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Looks like I managed to find the cause of 4g getting into the Ch 62and Ch 64 modulators....



 
 
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  #11  
Old July 20th 19, 08:34 PM posted to uk.tech.digital-tv
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Default Looks like I managed to find the cause of 4g getting into the Ch62 and Ch 64 modulators....

All of these 32 downleads all go to triax shielded triplexer wallplates.

Not all of these wallplates are connected to TVs or radios. So in theory the wall plate unused sockets should have terminators screwed/plugged in.

I've *never* seen a terminator screwed/plugged into a wall plate socket.

So why should a damaged screen on a coax cable be any different to a wall socket that has been left unused and unterminated?
  #12  
Old July 20th 19, 08:41 PM posted to uk.tech.digital-tv
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Default Looks like I managed to find the cause of 4g getting into the Ch62 and Ch 64 modulators....

As those unterminated sockets could also allow unwanted signals to get in and travel back to the multiswitch......
  #13  
Old July 21st 19, 04:01 AM posted to uk.tech.digital-tv
Bill Wright[_3_]
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Default Looks like I managed to find the cause of 4g getting into the Ch62 and Ch 64 modulators....

On 20/07/2019 20:34, wrote:
All of these 32 downleads all go to triax shielded triplexer wallplates.

Not all of these wallplates are connected to TVs or radios. So in theory the wall plate unused sockets should have terminators screwed/plugged in.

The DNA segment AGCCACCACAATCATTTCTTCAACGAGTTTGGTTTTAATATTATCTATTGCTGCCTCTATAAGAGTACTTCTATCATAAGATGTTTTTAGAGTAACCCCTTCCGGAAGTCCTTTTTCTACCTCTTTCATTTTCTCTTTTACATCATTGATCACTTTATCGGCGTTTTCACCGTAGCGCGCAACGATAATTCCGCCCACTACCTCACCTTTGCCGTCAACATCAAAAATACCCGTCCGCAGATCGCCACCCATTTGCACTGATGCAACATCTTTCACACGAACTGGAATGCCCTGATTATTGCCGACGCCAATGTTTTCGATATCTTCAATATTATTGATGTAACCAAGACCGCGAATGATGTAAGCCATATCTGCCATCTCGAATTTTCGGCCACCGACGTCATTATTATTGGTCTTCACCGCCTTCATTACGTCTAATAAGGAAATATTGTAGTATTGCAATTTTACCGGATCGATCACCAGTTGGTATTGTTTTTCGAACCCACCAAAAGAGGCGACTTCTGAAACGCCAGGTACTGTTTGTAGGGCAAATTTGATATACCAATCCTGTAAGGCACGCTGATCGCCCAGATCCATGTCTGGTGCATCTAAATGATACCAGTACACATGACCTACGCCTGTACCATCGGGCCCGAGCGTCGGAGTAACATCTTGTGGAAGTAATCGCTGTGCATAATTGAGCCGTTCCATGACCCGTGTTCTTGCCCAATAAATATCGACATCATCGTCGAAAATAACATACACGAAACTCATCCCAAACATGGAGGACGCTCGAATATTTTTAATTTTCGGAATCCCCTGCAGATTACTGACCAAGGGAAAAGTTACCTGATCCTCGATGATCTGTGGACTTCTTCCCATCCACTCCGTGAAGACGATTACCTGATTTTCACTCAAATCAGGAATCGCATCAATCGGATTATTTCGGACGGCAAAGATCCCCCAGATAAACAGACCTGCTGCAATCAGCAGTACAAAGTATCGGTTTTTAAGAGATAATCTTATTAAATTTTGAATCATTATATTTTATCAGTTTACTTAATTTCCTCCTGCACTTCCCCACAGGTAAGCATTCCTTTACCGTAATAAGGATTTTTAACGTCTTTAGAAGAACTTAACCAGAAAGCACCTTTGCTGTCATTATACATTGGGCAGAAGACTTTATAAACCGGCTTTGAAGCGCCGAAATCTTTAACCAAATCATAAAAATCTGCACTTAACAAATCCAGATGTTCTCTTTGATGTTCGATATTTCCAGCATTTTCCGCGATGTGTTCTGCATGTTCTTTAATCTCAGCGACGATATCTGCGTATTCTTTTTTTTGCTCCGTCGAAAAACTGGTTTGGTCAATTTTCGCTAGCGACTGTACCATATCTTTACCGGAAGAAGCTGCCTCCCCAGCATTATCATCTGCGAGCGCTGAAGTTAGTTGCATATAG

I've *never* seen a terminator screwed/plugged into a wall plate socket.

So why should a damaged screen on a coax cable be any different to a wall socket that has been left unused and unterminated?

The reason for terminating outlets is to absorb signal by converting it
to heat. That is a necessity in some configurations because the signal
would otherwise return to whence it came; would arrive there with a
random phase relationship to its outgoing self with unpredictable
results. However there are very few devices used to output signal that
would be affected by such a return signal. The outputs are generally
well isolated from each other, and also little or no signal can get to
the device input.

Instances where non-termination of an outlet would matter? Nowadays,
few. In the old days we sometimes had tap-off lines that used
non-directional resistive taps, and there was always the theoretical
possibility that a return signal could get back through a very low value
tap and cause phase cancellation at the previous tap in the line. More
likely were cases where a number of outlets were fed from a resistive
splitter. There really would be trouble if some outlets weren't
terminated, and given that many TV sets didn't actually terminate across
the band some very strange effects were possible. "If the kitchen telly
is on ITV the living room telly has no sound on BBC2."

Non-termination of actual tap-off lines can be guaranteed to cause havoc.

Unterminated outlets of good quality and design radiate or receive very
little signal. I can't tell you why. Discontinuities in the screen along
a feeder, however, can radiate and receive quite readily. If the screen
isn't connected at an outlet nothing much will happen if the outlet
isn't used, but as soon as something is connected to it things will go
awry.

Bill
  #14  
Old July 21st 19, 08:44 AM posted to uk.tech.digital-tv
Roderick Stewart[_3_]
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Default Looks like I managed to find the cause of 4g getting into the Ch 62 and Ch 64 modulators....

On Sun, 21 Jul 2019 04:01:26 +0100, Bill Wright
wrote:

Unterminated outlets of good quality and design radiate or receive very
little signal. I can't tell you why.


Some semiprofessional video equipment had outputs that could detect
the presence of a 75 Ohm termination and automatically switch the
signal off if it appeared that nothing was connected. I wonder if your
good quality RF equipment was doing the same?

Rod.
  #17  
Old July 21st 19, 10:08 AM posted to uk.tech.digital-tv
Ian Jackson[_7_]
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Default Looks like I managed to find the cause of 4g getting into the Ch 62 and Ch 64 modulators....